Modern electrophysiological methods for brain-computer interfaces.

Menendez RG, Noirhomme Q, Cincotti F, Mattia D, Aloise F, González Andino S - Comput Intell Neurosci (2007)

Selecting the number of features for the BCI data set. The picture depicts thepercentage (%) of correct classification (CC) on the training set (continuous trace)and the test set (discontinuous trace) as a function of the number of features.The number of features (180) is defined as the beginning of the first plateau, thatis, where increasing the number of features does not increase CC on thetraining set.
© Copyright Policy - open-access
Related In: Results  -  Collection

Show All Figures
getmorefigures.php?uid=PMC2233873&req=5

fig5: Selecting the number of features for the BCI data set. The picture depicts thepercentage (%) of correct classification (CC) on the training set (continuous trace)and the test set (discontinuous trace) as a function of the number of features.The number of features (180) is defined as the beginning of the first plateau, thatis, where increasing the number of features does not increase CC on thetraining set.
Mentions: Figure 5 depicts the percentage (%) of correct classification (CC) on the training setand the test set as a function of the number of features. To be compatible withthe information available at the time of the competition, we selected thenumber of features based only on the training set. For the number of features[10, 20, 40, 60, 70, 80, 100, 120, 150, 180, 200], we obtained CC values of[64, 68, 72, 81, 80, 83, 84, 86, 88, 89, 89], respectively. The final number offeatures was selected as 180, corresponding to the value where the CC firststabilizes (reaches a plateau) at a value of 89%. Note that, as happens with linearinterpolation procedures, the CC might still increase with the number offeatures and attain a new plateau for a higher number of features. Nonetheless,for this number of features, the CC is 87% for the test set outperforming the bestresults obtained thus far for this data (i.e., best results are marked as a horizontaldotted line in Figure 5). The plot of the CC for the test set indicates thatthere are better solutions using only 60 or 70 features. At these points, performanceon the test set attains 88% and 89%, respectively.

Bottom Line: For this data, we show that although the patient received extensive training in mu-rhythm control, valuable information about movement imagination is present on the untrained high-frequency rhythms.This is the first demonstration of the importance of high-frequency rhythms in imagined limb movements. (2) Self-paced finger tapping task in three healthy subjects including the data set used in the BCI-2003 competition.We show that by selecting electrodes and frequency ranges based on their discriminative power, the classification rates can be systematically improved with respect to results published thus far.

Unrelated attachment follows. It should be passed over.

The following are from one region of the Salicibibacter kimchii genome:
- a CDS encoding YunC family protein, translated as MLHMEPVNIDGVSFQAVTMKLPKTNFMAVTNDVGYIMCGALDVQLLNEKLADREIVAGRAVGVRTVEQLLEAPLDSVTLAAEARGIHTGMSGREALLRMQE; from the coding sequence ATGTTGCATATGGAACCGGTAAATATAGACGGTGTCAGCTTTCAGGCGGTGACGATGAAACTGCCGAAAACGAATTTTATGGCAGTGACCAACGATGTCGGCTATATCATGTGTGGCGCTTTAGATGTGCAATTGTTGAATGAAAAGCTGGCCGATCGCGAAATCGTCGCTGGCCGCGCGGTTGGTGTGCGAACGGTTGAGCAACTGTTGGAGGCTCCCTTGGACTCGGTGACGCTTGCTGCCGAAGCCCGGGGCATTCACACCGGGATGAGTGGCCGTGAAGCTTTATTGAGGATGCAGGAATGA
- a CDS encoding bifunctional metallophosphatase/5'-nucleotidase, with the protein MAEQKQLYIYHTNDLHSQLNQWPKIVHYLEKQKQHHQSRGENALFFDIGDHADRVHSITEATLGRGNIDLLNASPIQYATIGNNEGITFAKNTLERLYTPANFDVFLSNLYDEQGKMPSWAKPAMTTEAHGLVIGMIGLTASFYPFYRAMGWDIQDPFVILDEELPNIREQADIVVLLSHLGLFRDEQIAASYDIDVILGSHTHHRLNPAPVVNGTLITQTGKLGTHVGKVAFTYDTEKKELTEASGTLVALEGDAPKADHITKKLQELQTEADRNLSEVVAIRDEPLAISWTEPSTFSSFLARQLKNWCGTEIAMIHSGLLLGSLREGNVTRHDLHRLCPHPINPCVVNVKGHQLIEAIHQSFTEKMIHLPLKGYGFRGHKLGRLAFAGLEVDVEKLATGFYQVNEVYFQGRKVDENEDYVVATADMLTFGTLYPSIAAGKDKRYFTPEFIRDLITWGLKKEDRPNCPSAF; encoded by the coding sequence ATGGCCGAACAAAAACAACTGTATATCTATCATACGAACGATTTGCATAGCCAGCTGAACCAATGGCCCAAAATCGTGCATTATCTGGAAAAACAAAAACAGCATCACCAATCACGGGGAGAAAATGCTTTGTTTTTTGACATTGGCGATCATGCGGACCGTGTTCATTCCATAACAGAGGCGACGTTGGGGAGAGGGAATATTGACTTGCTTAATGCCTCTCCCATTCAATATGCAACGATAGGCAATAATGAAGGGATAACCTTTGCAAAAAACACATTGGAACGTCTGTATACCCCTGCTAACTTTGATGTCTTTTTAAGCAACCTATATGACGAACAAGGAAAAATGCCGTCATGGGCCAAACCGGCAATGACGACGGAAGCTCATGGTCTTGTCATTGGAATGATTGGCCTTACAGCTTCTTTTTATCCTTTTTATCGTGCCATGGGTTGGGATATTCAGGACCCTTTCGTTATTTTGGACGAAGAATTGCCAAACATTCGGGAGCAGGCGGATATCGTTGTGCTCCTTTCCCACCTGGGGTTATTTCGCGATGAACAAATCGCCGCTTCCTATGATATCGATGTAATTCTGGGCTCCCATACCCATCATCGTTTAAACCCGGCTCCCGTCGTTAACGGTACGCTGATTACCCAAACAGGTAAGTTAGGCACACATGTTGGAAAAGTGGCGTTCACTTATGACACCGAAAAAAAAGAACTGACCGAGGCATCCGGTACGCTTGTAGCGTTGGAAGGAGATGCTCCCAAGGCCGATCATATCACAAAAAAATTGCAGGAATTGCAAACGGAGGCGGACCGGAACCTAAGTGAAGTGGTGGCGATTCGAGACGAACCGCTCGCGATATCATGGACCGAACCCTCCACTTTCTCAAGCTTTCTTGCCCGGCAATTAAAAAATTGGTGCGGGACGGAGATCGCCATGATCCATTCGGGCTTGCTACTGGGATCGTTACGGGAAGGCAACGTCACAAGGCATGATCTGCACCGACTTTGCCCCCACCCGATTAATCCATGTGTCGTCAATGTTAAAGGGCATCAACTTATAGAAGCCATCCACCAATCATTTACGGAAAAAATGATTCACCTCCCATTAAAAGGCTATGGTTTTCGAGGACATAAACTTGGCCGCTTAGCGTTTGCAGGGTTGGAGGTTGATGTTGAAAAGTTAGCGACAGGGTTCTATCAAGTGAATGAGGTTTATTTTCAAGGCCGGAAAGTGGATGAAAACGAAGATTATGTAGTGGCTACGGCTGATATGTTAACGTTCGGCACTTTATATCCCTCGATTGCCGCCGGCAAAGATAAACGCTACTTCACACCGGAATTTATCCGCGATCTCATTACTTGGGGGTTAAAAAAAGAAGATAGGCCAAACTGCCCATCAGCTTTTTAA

View Article: PubMed Central - PubMed

Affiliation: Electrical Neuroimaging Group, Department of Clinical Neurosciences, Geneva University Hospital, 1211 Geneva, Switzerland. rolando.grave@hcuge.ch

ABSTRACT
Modern electrophysiological studies in animals show that the spectrum of neural oscillations encoding relevant information is broader than previously thought and that many diverse areas are engaged for very simple tasks. However, EEG-based brain-computer interfaces (BCI) still employ as control modality relatively slow brain rhythms or features derived from preselected frequencies and scalp locations. Here, we describe the strategy and the algorithms we have developed for the analysis of electrophysiological data and demonstrate their capacity to lead to faster accurate decisions based on linear classifiers. To illustrate this strategy, we analyzed two typical BCI tasks. (1) Mu-rhythm control of a cursor movement by a paraplegic patient. For this data, we show that although the patient received extensive training in mu-rhythm control, valuable information about movement imagination is present on the untrained high-frequency rhythms. This is the first demonstration of the importance of high-frequency rhythms in imagined limb movements. (2) Self-paced finger tapping task in three healthy subjects including the data set used in the BCI-2003 competition. We show that by selecting electrodes and frequency ranges based on their discriminative power, the classification rates can be systematically improved with respect to results published thus far.

No MeSH data available.